Right after the first case, an updated version of the principle the “EU-US Privacy shield” was broadly welcomed as it claimed to provide more coverage in it’s EU Data Protection principles. In reality it was not much different from the safe harbour principles. The CJEU in July 2020, ruled in the case commonly called Schrems II, that Privacy Shield also did not offer the necessary protection to the personal data of EU residents.

An image depicting global data transfers after EU-US Privacy Shield is invalidated - For an article on

Are standard contractual clauses (SCCs) still in use?

Standard contractual clauses were last updated in January 2021 which remain the primary method for 3rd country transfers of personal data under GDPR. Standard data protection clauses (“SCCs”) remain a sufficient guarantee for data protection provided, the identified supplementary measures implemented in addition to the SCC’s do not contradict with the provisions of GDPR. A data exporter ought to have the responsibility to ensure that these additional clauses neither restricts the rights and obligations in SCCs nor tarnish the level of protection offered. SCCs, therefore, are left untouched by the Schrems II decision and remain a safe practice to ensure privacy in data transfers.
We can expect to see an update to SCC’s once again in 2023 as the European Commission has hinted at another refresh.

What data protection laws are changing in 2023?

California’s CPRA (California Privacy Rights Act) comes into force this year with expanded laws over it’s preceding CCPA (California Consumer Protection Act). Read our related article on CPRA changes HERE. 4 other states including Conneticut, Colorado, Utah and Virginia have comprehensive privacy laws on their books which will see implementation this year. 10 other states have limited privacy laws focused on the protection of minors, we can expect this to change next year to align more with the planned federal privacy law (ADPPA). A look at the current calendar for data privacy bills from the National Conference of State Legislatures shows us over 40 bills in the pipeline coming into 2023.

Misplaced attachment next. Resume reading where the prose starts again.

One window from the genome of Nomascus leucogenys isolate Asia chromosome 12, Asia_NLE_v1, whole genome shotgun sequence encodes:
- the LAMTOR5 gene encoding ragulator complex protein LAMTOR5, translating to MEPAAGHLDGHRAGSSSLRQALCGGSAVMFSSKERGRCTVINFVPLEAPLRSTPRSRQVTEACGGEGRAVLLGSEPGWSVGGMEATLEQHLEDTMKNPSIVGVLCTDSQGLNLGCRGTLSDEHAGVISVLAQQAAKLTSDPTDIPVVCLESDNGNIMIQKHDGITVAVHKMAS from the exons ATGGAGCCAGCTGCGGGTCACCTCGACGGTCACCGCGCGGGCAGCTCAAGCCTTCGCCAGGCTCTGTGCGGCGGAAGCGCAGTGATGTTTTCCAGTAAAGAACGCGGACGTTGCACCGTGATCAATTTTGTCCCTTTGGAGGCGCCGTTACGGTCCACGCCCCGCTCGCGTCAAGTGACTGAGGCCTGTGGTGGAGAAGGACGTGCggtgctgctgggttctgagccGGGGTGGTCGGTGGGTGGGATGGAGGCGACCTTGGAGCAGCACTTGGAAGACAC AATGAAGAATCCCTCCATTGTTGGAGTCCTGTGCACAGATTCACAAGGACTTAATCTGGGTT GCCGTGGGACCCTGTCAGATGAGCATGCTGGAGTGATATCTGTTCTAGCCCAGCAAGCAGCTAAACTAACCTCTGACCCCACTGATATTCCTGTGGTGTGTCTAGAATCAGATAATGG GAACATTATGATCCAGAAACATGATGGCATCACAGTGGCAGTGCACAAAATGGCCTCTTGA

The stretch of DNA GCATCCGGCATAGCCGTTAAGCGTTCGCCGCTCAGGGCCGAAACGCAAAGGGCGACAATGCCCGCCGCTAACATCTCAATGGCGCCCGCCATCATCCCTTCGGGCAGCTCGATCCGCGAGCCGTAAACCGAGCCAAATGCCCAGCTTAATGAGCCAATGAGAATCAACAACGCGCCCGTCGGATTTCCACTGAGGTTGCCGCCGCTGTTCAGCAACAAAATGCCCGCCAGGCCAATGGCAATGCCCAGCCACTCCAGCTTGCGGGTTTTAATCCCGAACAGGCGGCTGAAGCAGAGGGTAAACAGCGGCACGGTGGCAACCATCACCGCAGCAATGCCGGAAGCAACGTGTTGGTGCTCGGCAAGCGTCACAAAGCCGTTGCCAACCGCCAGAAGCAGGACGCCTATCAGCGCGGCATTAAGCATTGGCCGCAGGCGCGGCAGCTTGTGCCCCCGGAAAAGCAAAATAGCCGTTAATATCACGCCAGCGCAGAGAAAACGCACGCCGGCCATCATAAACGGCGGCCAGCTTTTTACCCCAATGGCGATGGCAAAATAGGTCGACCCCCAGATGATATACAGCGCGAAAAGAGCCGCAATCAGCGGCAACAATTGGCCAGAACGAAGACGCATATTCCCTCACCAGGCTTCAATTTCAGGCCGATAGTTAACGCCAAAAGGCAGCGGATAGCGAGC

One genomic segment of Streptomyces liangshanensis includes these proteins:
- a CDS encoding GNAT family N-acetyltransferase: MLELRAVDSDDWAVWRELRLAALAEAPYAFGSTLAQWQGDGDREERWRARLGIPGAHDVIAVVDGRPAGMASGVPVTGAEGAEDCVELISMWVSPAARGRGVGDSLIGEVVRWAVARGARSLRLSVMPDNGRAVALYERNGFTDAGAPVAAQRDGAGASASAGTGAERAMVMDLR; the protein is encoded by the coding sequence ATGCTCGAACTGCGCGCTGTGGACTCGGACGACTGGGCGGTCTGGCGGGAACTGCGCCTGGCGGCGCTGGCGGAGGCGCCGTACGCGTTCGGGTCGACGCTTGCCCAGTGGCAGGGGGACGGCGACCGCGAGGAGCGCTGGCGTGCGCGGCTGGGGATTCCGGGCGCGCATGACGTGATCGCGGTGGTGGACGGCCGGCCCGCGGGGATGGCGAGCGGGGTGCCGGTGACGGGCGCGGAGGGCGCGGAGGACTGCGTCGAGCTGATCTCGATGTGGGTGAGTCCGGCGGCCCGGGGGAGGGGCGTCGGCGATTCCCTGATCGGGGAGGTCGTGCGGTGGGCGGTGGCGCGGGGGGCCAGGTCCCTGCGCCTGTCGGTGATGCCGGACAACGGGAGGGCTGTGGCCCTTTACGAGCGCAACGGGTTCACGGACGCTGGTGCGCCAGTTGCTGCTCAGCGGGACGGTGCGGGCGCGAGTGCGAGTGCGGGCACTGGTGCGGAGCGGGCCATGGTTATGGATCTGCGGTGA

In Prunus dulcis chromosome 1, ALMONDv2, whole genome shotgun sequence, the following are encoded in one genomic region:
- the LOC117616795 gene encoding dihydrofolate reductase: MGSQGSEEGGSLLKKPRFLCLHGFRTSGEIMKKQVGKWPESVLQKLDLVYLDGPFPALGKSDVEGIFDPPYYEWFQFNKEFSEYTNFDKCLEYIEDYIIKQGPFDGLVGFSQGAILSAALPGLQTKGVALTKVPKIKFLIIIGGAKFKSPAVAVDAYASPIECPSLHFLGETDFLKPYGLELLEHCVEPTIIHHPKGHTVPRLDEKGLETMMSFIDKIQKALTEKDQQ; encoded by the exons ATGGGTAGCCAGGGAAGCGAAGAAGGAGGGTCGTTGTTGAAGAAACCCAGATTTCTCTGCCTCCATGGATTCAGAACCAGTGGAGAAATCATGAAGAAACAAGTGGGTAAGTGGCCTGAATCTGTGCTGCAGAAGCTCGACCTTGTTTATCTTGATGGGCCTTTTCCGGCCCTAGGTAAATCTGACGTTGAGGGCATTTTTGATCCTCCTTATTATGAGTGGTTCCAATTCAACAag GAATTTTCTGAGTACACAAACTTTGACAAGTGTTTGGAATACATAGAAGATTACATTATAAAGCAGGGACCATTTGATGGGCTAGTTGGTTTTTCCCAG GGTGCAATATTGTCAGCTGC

What about the data privacy job market in 2023?

Data privacy professionals can expect good things this year and for many years to come. Read our related article on job prospects for privacy professionals HERE. Our article points out that there is a 30% year on year increase in demand for privacy pros with many candidates being placed in a week and receiving 3 job offers on average. Entry level positions are commanding an unprecedented $75 to $95 thousand dollars while senior privacy consultant positions come in the $175k to $250k range. Read the article to get fully informed, but it’s safe to say that companies are formalizing the demand for a data privacy professional in their organizations as the position becomes more distinct from a CISO’s remit with new roles like Chief Privacy Officer becoming more prevalent.